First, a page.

Honda is investigating a cyber-attack on its IT network in Europe which researchers are claiming is Ekans ransomware.
The carmaker has issued a brief statement after problems were uncovered on Sunday, confirming there was an issue with its network.
It said it had “experienced a disruption in its computer network that has caused a loss of connectivity, thus impacting our business operations.
“Our information technology team is working quickly to assess the situation,” it added, according to The Detroit Bureau.
However, on Twitter, security researchers were less circumspect. One, known as @milkr3am, posted several screenshots including one with purported Ekans (aka Snake) code that checks specifically for the mds.honda.com domain, indicating that this variant has been specially customized to target the firm.
They also posted a ransom note, which requests the victim organization to get in touch with a secure Tutanota email address to discuss purchasing the private decryption key, which it says was “created specifically for your network.”
Alongside these are links to Virus Total which apparently show the code detected by 40 out of 71 vendors as Snake or Ekans ransomware.
This isn’t the first time Honda’s cybersecurity posture has come under scrutiny. Back in 2011 its American arm admitted to a data breach which compromised the personal details of over two million customers.
Then in 2019, the carmaker suffered two separate incidents. In July a researcher discovered an exposed Elasticsearch instance leaking 134 million corporate documents (around 40GB of data). Then in December, a similar incident exposed around 26,000 unique customer records from the firm’s North American business.
“Unfortunately, conventional approaches to ransomware threats tend to be minimally effective. Employee training can never completely remove the potential for human error, while software designed to stop malware rapidly becomes obsolete as threats and their identifying signatures evolve,” explained Cloudian VP of engineering, Neil Stobart.
“As such, organizations often encrypt data as a safeguard against ransomware. However, while encryption can be useful where cyber-criminals just want to access and share the data itself, in the case of ransomware, they can simply re-encrypt the data to prevent access by its rightful owner.”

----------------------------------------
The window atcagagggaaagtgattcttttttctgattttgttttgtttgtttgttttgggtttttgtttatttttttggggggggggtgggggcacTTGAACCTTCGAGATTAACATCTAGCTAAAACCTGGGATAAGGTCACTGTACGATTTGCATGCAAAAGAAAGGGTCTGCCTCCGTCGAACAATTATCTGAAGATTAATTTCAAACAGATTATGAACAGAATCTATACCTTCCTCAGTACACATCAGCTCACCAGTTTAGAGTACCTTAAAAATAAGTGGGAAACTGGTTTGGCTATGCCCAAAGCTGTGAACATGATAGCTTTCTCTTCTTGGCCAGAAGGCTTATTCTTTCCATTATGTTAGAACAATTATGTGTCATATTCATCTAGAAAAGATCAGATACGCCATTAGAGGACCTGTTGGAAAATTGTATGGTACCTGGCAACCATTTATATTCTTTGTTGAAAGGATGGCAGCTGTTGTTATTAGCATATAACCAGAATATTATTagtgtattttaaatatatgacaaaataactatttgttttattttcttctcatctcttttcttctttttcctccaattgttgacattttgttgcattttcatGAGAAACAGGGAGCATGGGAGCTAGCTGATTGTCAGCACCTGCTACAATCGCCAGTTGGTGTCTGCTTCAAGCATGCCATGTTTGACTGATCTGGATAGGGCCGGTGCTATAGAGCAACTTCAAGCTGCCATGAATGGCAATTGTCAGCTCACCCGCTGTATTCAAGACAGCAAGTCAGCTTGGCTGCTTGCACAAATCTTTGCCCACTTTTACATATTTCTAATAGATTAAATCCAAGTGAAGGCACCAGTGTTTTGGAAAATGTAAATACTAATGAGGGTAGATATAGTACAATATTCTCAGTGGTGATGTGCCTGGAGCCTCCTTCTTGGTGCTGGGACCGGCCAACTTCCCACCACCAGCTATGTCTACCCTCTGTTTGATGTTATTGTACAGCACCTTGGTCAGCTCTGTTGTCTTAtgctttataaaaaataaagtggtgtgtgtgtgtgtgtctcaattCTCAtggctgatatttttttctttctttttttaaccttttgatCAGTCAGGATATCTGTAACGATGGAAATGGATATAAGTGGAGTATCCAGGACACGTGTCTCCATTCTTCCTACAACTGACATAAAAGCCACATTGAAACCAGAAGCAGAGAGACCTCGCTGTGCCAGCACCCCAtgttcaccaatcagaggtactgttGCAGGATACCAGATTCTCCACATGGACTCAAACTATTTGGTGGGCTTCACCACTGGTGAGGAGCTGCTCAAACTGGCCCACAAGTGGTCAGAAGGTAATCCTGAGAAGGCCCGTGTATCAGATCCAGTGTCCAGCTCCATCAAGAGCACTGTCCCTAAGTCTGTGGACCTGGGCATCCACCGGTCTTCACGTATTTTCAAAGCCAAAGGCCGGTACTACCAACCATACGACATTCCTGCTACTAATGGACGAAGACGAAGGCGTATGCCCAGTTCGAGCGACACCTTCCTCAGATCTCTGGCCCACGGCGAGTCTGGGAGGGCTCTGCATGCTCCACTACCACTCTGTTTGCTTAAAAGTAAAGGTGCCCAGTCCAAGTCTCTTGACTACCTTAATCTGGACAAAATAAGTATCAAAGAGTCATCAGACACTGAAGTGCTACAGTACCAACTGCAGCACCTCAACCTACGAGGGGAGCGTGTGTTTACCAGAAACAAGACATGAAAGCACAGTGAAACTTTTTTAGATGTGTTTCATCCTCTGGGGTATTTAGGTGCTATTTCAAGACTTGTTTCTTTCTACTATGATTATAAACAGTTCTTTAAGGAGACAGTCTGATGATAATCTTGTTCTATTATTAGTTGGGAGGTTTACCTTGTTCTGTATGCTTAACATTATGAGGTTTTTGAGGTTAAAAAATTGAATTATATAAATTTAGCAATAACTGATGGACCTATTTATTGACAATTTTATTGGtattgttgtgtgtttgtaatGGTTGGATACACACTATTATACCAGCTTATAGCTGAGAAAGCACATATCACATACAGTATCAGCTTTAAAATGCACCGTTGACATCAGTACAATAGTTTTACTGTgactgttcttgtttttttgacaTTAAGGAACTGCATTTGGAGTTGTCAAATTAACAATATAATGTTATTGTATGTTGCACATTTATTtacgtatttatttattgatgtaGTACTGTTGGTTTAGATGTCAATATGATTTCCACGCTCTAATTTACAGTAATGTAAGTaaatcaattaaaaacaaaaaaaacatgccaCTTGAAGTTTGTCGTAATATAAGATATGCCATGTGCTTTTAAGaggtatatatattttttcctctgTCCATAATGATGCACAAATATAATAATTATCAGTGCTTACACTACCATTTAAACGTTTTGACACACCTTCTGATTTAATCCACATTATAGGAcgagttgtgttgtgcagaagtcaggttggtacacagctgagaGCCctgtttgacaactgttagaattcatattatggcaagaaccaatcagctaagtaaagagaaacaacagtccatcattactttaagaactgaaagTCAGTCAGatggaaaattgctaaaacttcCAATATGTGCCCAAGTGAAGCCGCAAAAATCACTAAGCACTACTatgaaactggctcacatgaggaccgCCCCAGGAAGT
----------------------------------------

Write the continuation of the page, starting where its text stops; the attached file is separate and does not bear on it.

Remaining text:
The website of an animal rights group has been hacked after its founder made accusations regarding the killing of a pregnant elephant in Kerala.
The 15-year-old elephant suffered a broken jaw and died on May 27 in the Velliyar River after allegedly eating a pineapple filled with firecrackers. Such traps are commonly set in India's forest fringe areas to keep boars and other wild animals from damaging crops.
Following the expectant animal's tragic demise, Indian politician, animal rights activist, and founder of the organization People for Animals Maneka Gandhi said that "action should be taken against everyone who is suspected in Malappuram."
The politician's comments were considered to be controversial since it is not yet clear who may have laid the trap and whether it was intended specifically for the elephant, or whether the incident occurred in Malappuram district or in the adjoining Palakkad district.
According to Asian News International, Gandhi also said: "Kerala government has not taken any action in Malappuram, it seems they are scared. An elephant is killed every three days in Kerala. We have less than 20,000 elephants left in India, they are rapidly declining."
On June 4, following Gandhi's comments, a group of cyber-criminals hacked the official website of the PFA. The group, who call themselves Kerala Cyber Warriors, replaced the PFA site with a message that read "Maneka Gandhi dragged the sad death of pregnant elephant for dirty politics."
PFA trustee and wildlife activist Gauri Maulekhi said the hacked organization is now considering taking legal action against the malicious hackers.
Gauri told THE WEEK: "This kind of bullying, trolling and one-upmanship is not going to work."
Maulekhi said the elephant's violent death had transpired as a result of the Kerala government's attitude toward the hunting of wild animals.
"Hunting was banned in the country in 1972," said Maulekhi. "The Kerala government, in a recent order, has incentivized hunting. Poor people have started hunting wild boar to make money. They are forced to kill wild animals because of the absurd and wicked policies of the state government."
The International Criminal Police Organization (INTERPOL) 2020 Digital Forensics Expert Group conference is to be virtually hosted by the University of New Haven in partnership with MITRE Corporation.
The event aims to bring together leaders in digital forensics to learn about new developments in the field while also providing an opportunity for some professional networking.
INTERPOL approached Elder Family Chair and director of the university's Connecticut Institute of Technology Dr. Ibrahim Baggili and nonprofit MITRE with a hosting request last year. Baggili had planned to host the event with Cory Hall, principal cybersecurity engineer at MITRE, as his co-chair.